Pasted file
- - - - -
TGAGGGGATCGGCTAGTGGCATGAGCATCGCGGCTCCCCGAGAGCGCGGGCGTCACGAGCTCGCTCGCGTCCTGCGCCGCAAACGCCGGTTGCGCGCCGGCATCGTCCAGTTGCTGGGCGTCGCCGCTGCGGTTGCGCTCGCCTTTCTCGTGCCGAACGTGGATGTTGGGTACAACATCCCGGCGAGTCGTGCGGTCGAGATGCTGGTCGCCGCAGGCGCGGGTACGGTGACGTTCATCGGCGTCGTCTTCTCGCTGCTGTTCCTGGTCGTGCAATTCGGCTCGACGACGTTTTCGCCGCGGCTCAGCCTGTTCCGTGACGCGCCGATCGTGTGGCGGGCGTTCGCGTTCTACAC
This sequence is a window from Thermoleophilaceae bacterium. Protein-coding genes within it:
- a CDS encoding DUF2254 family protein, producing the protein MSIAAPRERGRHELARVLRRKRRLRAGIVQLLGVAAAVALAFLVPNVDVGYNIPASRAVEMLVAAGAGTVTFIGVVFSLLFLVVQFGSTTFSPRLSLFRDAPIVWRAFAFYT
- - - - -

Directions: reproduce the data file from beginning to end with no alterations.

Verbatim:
TGAGGGGATCGGCTAGTGGCATGAGCATCGCGGCTCCCCGAGAGCGCGGGCGTCACGAGCTCGCTCGCGTCCTGCGCCGCAAACGCCGGTTGCGCGCCGGCATCGTCCAGTTGCTGGGCGTCGCCGCTGCGGTTGCGCTCGCCTTTCTCGTGCCGAACGTGGATGTTGGGTACAACATCCCGGCGAGTCGTGCGGTCGAGATGCTGGTCGCCGCAGGCGCGGGTACGGTGACGTTCATCGGCGTCGTCTTCTCGCTGCTGTTCCTGGTCGTGCAATTCGGCTCGACGACGTTTTCGCCGCGGCTCAGCCTGTTCCGTGACGCGCCGATCGTGTGGCGGGCGTTCGCGTTCTACAC
This sequence is a window from Thermoleophilaceae bacterium. Protein-coding genes within it:
- a CDS encoding DUF2254 family protein, producing the protein MSIAAPRERGRHELARVLRRKRRLRAGIVQLLGVAAAVALAFLVPNVDVGYNIPASRAVEMLVAAGAGTVTFIGVVFSLLFLVVQFGSTTFSPRLSLFRDAPIVWRAFAFYT